This parking lot could be turned into a four story building with underground parking, retail stores, and condos, if the Enumclaw City Council believes it’s the right fit for their city. Photo by Ray Miller-Still

This parking lot could be turned into a four story building with underground parking, retail stores, and condos, if the Enumclaw City Council believes it’s the right fit for their city. Photo by Ray Miller-Still

Four-story downtown project pitched to Enumclaw

The bottom floor would be retail, but the next three stories could be condos for aging Baby Boomers.

Plans for a $55 million investment in downtown Enumclaw were floated last week before members of the City Council.

The proposal involves an under-utilized piece of city-owned property and a desire by Enumclaw leaders to see it developed. The block fronting Cole Street, between Initial and Stevenson avenues, is primarily used for parking, but also includes a pair of small buildings housing the Enumclaw Chamber of Commerce and Arts Alive!

The city has, for some time, considered what would be ideal for the location. A formal request went out last year, fishing for developers who would be interested in creating a mixed-use project with ground-floor retail space and upper floors dedicated to housing.

The city didn’t get quite what was hoped for, but two developers came forward with modified plans, each containing elements of the city’s original request. The council expressed an interest in hearing from each.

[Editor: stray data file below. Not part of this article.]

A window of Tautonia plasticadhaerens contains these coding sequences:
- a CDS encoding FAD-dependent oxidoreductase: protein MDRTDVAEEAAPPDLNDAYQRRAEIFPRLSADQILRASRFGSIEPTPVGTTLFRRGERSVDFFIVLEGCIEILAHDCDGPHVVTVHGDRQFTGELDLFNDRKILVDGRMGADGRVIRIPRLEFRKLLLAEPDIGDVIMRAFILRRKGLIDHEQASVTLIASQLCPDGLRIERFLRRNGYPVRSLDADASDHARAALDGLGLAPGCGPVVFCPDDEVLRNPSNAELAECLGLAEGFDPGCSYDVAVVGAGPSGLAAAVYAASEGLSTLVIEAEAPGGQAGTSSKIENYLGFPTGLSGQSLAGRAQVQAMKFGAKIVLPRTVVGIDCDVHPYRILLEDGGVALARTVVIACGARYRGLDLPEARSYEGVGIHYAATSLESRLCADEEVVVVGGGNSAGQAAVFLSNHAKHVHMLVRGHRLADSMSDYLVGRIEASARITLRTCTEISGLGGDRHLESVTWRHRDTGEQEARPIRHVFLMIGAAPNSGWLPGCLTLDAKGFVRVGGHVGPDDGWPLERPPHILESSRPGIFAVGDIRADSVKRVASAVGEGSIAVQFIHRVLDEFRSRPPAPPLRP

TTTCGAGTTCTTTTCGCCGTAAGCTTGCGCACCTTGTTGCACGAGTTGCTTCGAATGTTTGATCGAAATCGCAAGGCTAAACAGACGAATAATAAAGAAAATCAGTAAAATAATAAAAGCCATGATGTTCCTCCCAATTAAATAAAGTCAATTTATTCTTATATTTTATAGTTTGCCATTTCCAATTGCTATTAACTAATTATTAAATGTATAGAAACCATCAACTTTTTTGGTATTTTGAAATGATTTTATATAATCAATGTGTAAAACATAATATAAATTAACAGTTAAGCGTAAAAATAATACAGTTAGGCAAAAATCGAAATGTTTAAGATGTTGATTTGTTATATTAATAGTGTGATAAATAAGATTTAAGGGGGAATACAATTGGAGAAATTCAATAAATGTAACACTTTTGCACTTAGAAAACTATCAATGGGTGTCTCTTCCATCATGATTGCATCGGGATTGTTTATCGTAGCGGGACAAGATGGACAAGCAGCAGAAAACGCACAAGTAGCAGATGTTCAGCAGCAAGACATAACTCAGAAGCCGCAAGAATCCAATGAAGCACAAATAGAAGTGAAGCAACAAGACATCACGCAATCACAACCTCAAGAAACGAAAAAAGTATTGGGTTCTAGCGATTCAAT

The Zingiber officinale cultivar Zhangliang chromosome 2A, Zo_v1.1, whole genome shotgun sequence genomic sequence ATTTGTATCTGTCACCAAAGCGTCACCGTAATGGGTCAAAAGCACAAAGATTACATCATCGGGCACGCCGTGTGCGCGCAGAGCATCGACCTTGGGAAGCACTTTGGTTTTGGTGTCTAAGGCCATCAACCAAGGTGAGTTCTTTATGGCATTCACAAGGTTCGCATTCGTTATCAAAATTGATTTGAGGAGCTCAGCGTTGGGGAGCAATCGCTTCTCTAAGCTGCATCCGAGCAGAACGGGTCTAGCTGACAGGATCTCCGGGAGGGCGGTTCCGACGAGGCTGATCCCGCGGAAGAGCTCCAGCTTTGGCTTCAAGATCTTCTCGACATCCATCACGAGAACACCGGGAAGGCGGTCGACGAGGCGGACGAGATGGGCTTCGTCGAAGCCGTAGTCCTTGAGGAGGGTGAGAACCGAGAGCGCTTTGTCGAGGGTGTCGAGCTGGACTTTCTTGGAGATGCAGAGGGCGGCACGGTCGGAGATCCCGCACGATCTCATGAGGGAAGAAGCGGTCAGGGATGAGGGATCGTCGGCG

The first of the proposals, from Enumclaw businessman Donn Bauer, came during the Jan. 28 council session.

Bauer explained his vision for a structure that would seek anchor tenants to help fill 36,000 square feet of street-level retail space and three upper floors of build-to-suit condominiums. All that would sit atop an underground parking garage.

Bauer emphasized that the growing Baby Boomer population is keen on condo living. With children gone, Boomers are looking to downsize and simplify their lives, he said, adding that Crystal Mountain provides another built-in customer base.

Bauer said he has put out feelers and received an enthusiastic reply from prospective condominium residents. Many have gone so far as to sign agreements, he said, although it’s premature for anyone to put their name on a contract.

Bauer noted that prospective tenants have been supportive of his plan for an upscale approach. Pricing would likely start at $700 per square foot, he said, meaning the smallest of his units would be pushing $600,000. Larger units would climb into the millions, Bauer said, confirming his belief that there’s an audience for high-end, downtown living.

The city has always pictured a downtown plaza on the downtown block, a public place that could host events or simply be a gathering spot. Asked if his plans included that feature, Bauer replied, “absolutely.”

As for appearance, Bauer said he favors a development that “looks like a building built in 1922.” He said he’s commitment to providing a structure that fits with the downtown character, noting the first two floors would feature brick construction.

If the city and Bauer reached an agreement, he figures the entire project would be finished in three years.

The second party that contacted the city has not been scheduled to appear before the council.

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